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JOHN J. CLAYTON has written his tenth book, published September 2020: Parkinson's Blues—a series of personal essays, sad and comic, arising from arrival of Parkinson's. The opening essay, "Nobody Expects," was published in Jewish Review of Books. The title comes from an old Monty Python skit: two characters are talking in a parlor, and one of them asks annoying question upon question, till the other says, "What is this?—I didn't expect the Spanish Inquisition" Suddenly the door bursts open and Michael Palin, in red inquisitional robes of the sixteenth century, roars, "Nobody expects the Spanish Inquisition." Who expects to be battered by Parkinson's—to be battered by life? The sketches are memoir, not fiction . . .unfortunately.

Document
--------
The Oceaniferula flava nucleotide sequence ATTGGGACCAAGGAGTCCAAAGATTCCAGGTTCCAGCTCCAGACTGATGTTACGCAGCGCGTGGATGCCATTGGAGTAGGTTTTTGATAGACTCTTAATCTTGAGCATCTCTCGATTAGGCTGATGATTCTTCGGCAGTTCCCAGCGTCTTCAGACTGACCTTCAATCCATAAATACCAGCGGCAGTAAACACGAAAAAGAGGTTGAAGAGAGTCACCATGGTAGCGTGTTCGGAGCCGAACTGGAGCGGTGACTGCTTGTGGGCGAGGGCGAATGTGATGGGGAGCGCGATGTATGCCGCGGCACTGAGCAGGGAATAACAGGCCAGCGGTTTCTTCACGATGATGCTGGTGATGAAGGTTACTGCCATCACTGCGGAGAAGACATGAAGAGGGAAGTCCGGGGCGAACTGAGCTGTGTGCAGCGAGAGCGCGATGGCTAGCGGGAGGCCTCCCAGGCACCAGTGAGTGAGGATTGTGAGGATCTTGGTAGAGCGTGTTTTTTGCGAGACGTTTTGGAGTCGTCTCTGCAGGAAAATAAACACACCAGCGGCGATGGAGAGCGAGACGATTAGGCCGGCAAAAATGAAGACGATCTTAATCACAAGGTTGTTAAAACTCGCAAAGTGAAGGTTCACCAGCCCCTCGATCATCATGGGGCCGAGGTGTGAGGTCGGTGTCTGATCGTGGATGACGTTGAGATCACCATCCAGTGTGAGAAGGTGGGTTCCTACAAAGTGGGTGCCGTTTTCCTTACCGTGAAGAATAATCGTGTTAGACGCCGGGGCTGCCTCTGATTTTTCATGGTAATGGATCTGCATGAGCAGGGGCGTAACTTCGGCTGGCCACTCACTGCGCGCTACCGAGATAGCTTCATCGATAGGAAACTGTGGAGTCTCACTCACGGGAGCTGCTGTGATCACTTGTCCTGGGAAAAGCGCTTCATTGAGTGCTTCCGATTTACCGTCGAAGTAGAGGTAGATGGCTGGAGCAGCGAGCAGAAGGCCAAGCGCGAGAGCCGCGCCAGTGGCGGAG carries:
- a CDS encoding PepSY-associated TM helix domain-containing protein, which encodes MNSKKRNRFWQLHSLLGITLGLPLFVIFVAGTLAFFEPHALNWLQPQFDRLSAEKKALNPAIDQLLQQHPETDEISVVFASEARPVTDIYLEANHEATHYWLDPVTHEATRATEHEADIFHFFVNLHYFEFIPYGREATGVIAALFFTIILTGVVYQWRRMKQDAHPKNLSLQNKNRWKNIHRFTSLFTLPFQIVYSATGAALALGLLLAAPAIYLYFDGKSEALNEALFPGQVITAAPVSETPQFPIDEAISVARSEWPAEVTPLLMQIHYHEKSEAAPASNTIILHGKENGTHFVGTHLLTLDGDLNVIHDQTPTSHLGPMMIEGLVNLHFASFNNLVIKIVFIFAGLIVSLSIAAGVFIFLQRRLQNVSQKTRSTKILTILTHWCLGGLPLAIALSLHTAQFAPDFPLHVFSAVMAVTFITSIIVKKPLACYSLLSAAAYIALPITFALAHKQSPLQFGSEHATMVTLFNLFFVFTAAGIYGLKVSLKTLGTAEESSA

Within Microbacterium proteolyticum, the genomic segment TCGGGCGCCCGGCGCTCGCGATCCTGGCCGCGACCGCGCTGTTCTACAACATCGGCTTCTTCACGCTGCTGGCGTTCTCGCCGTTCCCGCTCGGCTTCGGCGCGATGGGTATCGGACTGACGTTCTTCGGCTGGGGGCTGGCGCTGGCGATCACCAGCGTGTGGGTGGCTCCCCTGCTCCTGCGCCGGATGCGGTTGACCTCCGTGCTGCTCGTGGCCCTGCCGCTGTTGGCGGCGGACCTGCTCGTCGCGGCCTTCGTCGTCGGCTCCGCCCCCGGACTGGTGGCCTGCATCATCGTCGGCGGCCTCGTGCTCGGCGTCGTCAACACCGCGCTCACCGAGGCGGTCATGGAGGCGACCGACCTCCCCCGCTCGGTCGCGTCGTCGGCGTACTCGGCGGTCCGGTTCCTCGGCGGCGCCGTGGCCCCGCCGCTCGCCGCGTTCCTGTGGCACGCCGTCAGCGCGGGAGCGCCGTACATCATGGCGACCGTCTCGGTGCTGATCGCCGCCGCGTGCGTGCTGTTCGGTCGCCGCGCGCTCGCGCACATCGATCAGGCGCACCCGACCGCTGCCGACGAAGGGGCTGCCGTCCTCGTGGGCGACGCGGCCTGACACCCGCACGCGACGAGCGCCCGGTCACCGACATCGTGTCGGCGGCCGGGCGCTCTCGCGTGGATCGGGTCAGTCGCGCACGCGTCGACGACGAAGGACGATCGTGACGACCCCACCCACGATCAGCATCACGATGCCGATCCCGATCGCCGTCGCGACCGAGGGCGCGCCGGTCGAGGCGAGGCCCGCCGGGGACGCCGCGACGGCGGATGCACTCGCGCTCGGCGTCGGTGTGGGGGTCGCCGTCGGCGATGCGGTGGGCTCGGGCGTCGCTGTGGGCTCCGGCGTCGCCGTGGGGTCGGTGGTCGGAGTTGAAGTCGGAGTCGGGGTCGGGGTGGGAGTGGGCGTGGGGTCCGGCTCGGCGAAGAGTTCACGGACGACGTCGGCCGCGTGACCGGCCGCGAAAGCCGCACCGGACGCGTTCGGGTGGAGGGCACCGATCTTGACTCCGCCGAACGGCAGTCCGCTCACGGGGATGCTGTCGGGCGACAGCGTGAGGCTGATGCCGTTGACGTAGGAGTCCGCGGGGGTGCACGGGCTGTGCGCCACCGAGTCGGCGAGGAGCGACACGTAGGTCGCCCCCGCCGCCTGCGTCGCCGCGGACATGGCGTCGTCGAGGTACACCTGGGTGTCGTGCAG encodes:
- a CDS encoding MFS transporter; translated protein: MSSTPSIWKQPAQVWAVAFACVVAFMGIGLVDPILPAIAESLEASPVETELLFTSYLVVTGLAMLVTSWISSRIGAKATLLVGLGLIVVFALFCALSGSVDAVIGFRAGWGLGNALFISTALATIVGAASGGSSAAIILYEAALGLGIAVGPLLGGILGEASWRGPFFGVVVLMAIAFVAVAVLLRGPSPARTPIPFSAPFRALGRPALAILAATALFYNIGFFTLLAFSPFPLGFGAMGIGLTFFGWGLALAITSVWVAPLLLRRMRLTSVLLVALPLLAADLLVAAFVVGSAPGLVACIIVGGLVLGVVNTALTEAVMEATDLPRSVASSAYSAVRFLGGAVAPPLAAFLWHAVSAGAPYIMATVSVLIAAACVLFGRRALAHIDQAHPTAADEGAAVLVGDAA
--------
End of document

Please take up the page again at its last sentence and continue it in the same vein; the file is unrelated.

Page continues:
Clayton's novels include Kuperman's Fire, What Are Friends For, Mitzvah Man. His stories have appeared in AGNI, Virginia Quarterly Review, TriQuarterly, Sewanee Review, over twenty times in Commentary.  Stories have been published recently in MQR and Missouri Review. Two personal essays have been recently published in Jewish Review of Books. His stories have won prizes in O.Henry Prize Stories, Best American Short Stories, and the Pushcart Prize anthology.  His collection Radiance was a finalist for the National Jewish Book Award.